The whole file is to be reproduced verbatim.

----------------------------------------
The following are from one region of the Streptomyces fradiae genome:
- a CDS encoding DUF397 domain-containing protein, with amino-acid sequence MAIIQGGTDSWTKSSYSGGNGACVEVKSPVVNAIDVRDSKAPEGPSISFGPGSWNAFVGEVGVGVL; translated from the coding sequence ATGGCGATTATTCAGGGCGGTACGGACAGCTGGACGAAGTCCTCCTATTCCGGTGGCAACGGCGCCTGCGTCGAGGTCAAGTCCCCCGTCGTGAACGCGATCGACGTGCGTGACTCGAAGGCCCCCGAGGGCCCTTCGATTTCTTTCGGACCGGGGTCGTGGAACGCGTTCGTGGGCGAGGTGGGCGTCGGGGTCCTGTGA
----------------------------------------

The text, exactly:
The following are from one region of the Streptomyces fradiae genome:
- a CDS encoding DUF397 domain-containing protein, with amino-acid sequence MAIIQGGTDSWTKSSYSGGNGACVEVKSPVVNAIDVRDSKAPEGPSISFGPGSWNAFVGEVGVGVL; translated from the coding sequence ATGGCGATTATTCAGGGCGGTACGGACAGCTGGACGAAGTCCTCCTATTCCGGTGGCAACGGCGCCTGCGTCGAGGTCAAGTCCCCCGTCGTGAACGCGATCGACGTGCGTGACTCGAAGGCCCCCGAGGGCCCTTCGATTTCTTTCGGACCGGGGTCGTGGAACGCGTTCGTGGGCGAGGTGGGCGTCGGGGTCCTGTGA